As research in managing rheumatoid arthritis (RA) continues, more and more focus is being put on nutrition.
The key may be anti-inflammatory foods. Inflammation is common in rheumatoid arthritis (RA) and may also play a role in osteoarthritis (OA).
Adopting one or all of the following six diet strategies, recommended by Dr. Rebecca Manno, a Johns-Hopkins rheumatologist with nutrition expertise, may help.
In Part 1 we looked at (1) Eat Heart-Healthy Foods, (2) Adopt a Mediterranean Mindset, and (3) Consider Fish Oil.
Now in Part 2 we have three more tips from Dr. Manno to consider:
(4) If a Food Affects Your Symptoms, Avoid It
Many people with arthritis have found that certain foods trigger symptoms.
Patients say they feel better if they avoid artificial sweeteners and preservatives, for instance.
Some people report that they feel better if they avoid gluten, opt for a vegan diet, or use certain spices for arthritis relief.
Dr. Manno assures her patients that this is not “just in their head,” and that a bit of trial and error can help you find what works for you.
(5) Skip Refined Sugars
Research shows that the more refined sugar you eat (think sweets and junk food) the more inflammation you might have.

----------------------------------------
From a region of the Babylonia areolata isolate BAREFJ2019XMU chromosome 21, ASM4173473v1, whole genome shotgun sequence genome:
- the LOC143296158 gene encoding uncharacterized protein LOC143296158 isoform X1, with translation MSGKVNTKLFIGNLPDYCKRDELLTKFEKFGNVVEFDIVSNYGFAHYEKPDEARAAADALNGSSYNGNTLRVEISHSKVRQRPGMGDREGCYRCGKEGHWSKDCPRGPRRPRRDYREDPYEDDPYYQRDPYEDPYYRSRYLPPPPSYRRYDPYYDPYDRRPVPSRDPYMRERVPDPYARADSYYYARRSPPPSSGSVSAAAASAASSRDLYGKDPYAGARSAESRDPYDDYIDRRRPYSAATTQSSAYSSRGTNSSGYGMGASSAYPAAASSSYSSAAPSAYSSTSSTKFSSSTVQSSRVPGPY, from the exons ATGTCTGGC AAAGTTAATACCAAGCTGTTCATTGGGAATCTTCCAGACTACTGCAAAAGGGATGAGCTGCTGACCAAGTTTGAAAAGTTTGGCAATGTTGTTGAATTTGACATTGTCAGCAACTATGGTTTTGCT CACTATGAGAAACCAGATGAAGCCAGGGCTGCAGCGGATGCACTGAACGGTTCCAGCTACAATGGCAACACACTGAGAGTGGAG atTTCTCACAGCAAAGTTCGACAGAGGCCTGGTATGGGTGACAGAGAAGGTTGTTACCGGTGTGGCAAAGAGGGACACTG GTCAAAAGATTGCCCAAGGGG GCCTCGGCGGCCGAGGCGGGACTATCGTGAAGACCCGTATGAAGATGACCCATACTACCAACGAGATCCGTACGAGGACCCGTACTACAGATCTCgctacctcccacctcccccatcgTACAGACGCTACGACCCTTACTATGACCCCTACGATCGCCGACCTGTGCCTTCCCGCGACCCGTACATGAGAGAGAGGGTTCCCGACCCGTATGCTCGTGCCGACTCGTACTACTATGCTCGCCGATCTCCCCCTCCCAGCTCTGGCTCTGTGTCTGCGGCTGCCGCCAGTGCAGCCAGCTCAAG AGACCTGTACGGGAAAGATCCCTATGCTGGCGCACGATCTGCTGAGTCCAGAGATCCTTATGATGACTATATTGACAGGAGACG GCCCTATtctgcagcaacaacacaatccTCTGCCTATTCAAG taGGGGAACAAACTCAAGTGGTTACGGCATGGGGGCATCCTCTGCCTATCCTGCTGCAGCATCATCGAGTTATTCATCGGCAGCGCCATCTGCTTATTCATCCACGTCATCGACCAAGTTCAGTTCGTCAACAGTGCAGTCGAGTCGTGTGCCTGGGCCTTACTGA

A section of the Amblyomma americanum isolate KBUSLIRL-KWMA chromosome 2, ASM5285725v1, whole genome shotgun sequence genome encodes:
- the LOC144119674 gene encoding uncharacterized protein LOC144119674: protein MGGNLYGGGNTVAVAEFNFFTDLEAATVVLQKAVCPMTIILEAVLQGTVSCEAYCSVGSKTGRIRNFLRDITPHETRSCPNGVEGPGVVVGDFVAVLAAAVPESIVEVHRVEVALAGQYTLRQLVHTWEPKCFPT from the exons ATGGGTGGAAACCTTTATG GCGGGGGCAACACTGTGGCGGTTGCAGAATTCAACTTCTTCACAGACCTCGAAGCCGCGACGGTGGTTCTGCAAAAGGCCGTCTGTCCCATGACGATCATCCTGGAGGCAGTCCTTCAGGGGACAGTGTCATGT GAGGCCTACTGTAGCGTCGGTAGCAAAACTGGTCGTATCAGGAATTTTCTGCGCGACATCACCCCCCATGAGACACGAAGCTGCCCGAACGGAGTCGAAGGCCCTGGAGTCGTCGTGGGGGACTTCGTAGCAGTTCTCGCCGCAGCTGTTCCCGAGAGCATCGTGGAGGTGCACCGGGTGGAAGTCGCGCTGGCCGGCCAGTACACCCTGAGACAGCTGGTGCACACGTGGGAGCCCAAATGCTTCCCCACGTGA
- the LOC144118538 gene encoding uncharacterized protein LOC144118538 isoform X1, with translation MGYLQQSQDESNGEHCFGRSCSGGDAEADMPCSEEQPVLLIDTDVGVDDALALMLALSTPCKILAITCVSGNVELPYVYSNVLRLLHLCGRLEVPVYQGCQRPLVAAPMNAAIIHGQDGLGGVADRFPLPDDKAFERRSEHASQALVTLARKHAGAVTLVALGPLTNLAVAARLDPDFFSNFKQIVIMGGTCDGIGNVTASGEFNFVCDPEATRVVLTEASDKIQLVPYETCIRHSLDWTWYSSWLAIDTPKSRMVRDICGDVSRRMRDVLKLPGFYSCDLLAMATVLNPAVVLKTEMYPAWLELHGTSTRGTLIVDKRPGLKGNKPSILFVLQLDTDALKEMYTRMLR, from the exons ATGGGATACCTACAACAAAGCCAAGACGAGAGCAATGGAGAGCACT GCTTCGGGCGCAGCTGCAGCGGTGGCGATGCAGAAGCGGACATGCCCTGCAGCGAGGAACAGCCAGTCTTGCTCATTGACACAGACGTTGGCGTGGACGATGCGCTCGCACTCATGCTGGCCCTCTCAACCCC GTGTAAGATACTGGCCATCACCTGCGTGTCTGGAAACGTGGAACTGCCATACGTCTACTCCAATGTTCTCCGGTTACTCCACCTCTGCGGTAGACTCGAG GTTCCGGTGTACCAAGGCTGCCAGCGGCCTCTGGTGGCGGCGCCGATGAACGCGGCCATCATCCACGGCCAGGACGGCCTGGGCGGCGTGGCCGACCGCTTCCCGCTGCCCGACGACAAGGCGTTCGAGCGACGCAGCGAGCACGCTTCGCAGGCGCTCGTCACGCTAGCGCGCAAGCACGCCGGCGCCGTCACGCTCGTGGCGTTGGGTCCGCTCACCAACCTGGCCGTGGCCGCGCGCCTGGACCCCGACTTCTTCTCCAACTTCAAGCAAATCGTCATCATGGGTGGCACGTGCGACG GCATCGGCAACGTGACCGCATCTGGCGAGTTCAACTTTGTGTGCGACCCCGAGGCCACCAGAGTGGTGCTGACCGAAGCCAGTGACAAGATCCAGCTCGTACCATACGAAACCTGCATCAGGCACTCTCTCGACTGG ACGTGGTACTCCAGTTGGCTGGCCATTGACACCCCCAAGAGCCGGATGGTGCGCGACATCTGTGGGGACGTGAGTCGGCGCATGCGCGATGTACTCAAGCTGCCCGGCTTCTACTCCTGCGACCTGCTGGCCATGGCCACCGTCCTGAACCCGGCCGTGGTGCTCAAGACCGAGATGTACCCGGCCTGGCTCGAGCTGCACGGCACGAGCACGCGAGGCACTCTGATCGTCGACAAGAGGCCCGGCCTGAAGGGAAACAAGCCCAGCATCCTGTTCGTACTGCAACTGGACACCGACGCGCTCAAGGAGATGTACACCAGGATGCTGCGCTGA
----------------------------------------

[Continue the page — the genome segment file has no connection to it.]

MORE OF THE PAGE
Cutting back on sugar has made a difference in symptoms for Abigail Auer, 42, of Atlanta, who was diagnosed with RA in 2013.
Instead of cookies or cake indulge in dark chocolate. Auer used to prefer milk chocolate but learned to like dark chocolate, which has antioxidants that may reduce inflammation. An ounce of dark chocolate a day should suffice for this effect, experts suggest.
Cutting back on sugar has also helped Chantelle Marcial, 36, of Boston, with her RA. “I know sugar is a trigger for a flare [for me],” she says. Although most of us crave sweets, she says, eating less of them is worth it.
Marcial didn’t realize how much sugar she was eating until she began to read food labels more carefully.
(6) Keep Diet in Perspective
“You read so much about diet for RA,” says Dr. Manno.
“Just don’t let diet become another hardship in your life. Focus on fresh, healthier foods and less sugar, and don’t feel pressured to follow a diet to the letter.”
You’ll probably have to stick to the diet for a few weeks before you see results.
And, as always, before you try any diet, be sure to talk to your doctor.
Source: Kathleen Doheny